* That said, in low light the keys are hard to read; more difficult to read than the keys on my Acer One, which are the same color. I guess the matte black really does suck in all available light to it; either that or the screen is really bright, which means there are contrast issues for my feeble 41-year-old eyes.

* The keyboard is of the chiclet type which I have generally not liked on other computers but which seems to be working fine for me here. This may be an effect of the “you just got a free computer, don’t complain” phenomenon.

* But allow me to complain anyway about the trackpad, which is twitchy and also requires you to use two fingers to right click, which I apparently do wrong all the time. I will have to practice more and/or look through the settings to see if I can change it and/or say “screw it” and use a mouse.

* The CAPS LOCK button being replaced with a search button? Awesome. I never used the Caps Lock button, ever, so now the button is assigned to something that’s functional. In real world terms the search button opens up a new tab, from which you may do a search; the search aspect of that is fine but in fact it’s the “opening a new tab” function which is useful for me. All the function buttons are gone, replaced with buttons that address specific computer functions. Oh, look, here’s the “lower brightness” button. Aaaand now I can see my keyboard better. Excellent.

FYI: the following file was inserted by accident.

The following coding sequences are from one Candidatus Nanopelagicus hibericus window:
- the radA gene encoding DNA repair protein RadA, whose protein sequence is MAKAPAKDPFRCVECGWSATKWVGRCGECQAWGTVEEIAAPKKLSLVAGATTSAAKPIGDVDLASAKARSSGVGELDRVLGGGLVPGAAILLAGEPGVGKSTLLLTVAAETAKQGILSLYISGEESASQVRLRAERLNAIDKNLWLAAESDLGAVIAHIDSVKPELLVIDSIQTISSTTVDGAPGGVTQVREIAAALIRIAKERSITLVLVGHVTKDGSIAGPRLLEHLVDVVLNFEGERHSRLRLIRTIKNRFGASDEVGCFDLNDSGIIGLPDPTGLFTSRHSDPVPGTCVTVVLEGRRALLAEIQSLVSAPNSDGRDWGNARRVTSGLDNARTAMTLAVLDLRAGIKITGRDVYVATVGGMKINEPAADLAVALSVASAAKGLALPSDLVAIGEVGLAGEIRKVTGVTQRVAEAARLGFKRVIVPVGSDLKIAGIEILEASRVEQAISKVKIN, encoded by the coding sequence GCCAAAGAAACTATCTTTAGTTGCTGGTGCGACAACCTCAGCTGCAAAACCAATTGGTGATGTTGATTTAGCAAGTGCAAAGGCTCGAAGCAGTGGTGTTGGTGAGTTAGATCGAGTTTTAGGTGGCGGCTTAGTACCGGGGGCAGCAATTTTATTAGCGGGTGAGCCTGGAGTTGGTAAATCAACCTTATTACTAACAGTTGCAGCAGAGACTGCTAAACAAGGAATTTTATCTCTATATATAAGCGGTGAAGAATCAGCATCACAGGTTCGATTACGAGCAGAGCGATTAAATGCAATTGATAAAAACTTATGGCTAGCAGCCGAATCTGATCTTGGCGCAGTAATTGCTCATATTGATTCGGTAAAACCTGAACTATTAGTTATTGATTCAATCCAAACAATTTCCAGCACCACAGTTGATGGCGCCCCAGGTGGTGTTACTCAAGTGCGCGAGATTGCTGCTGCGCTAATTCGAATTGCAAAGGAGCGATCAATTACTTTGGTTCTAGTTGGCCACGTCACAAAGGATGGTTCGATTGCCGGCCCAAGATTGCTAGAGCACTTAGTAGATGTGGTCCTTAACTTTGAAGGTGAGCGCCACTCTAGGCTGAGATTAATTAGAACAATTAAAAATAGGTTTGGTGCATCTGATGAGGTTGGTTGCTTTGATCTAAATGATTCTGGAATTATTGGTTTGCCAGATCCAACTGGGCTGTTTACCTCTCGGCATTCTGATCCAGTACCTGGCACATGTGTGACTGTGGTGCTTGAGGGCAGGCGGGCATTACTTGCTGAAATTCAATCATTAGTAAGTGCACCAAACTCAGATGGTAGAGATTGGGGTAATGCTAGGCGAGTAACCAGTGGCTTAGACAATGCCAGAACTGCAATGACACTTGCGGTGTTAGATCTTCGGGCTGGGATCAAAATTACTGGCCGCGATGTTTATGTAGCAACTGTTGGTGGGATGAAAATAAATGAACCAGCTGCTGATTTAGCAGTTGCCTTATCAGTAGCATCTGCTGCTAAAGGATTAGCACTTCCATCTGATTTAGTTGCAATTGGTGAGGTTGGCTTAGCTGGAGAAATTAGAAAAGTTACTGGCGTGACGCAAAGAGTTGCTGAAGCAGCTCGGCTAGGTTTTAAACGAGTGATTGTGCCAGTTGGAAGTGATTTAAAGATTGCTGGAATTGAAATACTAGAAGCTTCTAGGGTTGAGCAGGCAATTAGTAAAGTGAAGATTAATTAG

* Speaking of the screen, it’s fine. Nice and bright, except when I use that button to make it less bright. On another note entirely, it’s amazing how much more comfortable a 12-inch screen is than a 10-inch screen, which is what my Acer has. I think I’ve found my laptop sweet spot in terms of screen size.

*Other small build notes: The screen doesn’t go back quite as far as I’d like it to, hinge-wise, but that’s not a dealbreaker. The battery is not quite flush with the bottom of the computer, but again, like I care. The slightly rubberized plastic of the Cr-48, which makes it feel like my Droid X has been experimenting with growth hormones? Excellent. Fan is mostly quiet.

* I know the Cr-48 is not going to be a computer that’s going to sell on the general market, so in some sense all the above is just neepery. But you know what? I would buy a laptop like this. I like the form factor and design a lot. And I love not having branding on it. Love it love it love it.

* On the software side, the thing boots up as quickly as advertised. From off to totally up and running definitely in less than half a minute (I didn’t have a stopwatch on it). Additionally the initial setup took almost no time at all; I turned it on, signed into my Google account, and whoomp, there it was. Close-to-instant power on is a good thing.